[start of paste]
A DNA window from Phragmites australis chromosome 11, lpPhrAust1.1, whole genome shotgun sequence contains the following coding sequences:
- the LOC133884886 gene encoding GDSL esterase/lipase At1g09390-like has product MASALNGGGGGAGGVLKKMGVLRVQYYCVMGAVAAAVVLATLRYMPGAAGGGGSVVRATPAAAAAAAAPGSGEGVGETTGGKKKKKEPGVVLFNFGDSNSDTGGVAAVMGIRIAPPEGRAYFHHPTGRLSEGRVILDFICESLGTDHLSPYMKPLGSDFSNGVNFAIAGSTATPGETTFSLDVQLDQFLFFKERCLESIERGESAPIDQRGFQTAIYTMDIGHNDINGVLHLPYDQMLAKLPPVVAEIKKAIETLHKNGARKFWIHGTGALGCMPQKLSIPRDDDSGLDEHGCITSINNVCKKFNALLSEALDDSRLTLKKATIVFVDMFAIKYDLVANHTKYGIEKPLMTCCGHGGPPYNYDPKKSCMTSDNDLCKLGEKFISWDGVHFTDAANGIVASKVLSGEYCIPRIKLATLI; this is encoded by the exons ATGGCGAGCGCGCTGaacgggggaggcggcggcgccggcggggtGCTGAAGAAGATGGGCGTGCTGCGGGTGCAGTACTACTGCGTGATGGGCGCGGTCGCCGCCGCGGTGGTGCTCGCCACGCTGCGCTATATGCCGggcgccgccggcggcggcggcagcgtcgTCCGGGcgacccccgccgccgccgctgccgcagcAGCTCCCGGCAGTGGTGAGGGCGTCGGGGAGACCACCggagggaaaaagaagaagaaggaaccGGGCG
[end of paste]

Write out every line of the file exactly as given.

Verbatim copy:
A DNA window from Phragmites australis chromosome 11, lpPhrAust1.1, whole genome shotgun sequence contains the following coding sequences:
- the LOC133884886 gene encoding GDSL esterase/lipase At1g09390-like has product MASALNGGGGGAGGVLKKMGVLRVQYYCVMGAVAAAVVLATLRYMPGAAGGGGSVVRATPAAAAAAAAPGSGEGVGETTGGKKKKKEPGVVLFNFGDSNSDTGGVAAVMGIRIAPPEGRAYFHHPTGRLSEGRVILDFICESLGTDHLSPYMKPLGSDFSNGVNFAIAGSTATPGETTFSLDVQLDQFLFFKERCLESIERGESAPIDQRGFQTAIYTMDIGHNDINGVLHLPYDQMLAKLPPVVAEIKKAIETLHKNGARKFWIHGTGALGCMPQKLSIPRDDDSGLDEHGCITSINNVCKKFNALLSEALDDSRLTLKKATIVFVDMFAIKYDLVANHTKYGIEKPLMTCCGHGGPPYNYDPKKSCMTSDNDLCKLGEKFISWDGVHFTDAANGIVASKVLSGEYCIPRIKLATLI; this is encoded by the exons ATGGCGAGCGCGCTGaacgggggaggcggcggcgccggcggggtGCTGAAGAAGATGGGCGTGCTGCGGGTGCAGTACTACTGCGTGATGGGCGCGGTCGCCGCCGCGGTGGTGCTCGCCACGCTGCGCTATATGCCGggcgccgccggcggcggcggcagcgtcgTCCGGGcgacccccgccgccgccgctgccgcagcAGCTCCCGGCAGTGGTGAGGGCGTCGGGGAGACCACCggagggaaaaagaagaagaaggaaccGGGCG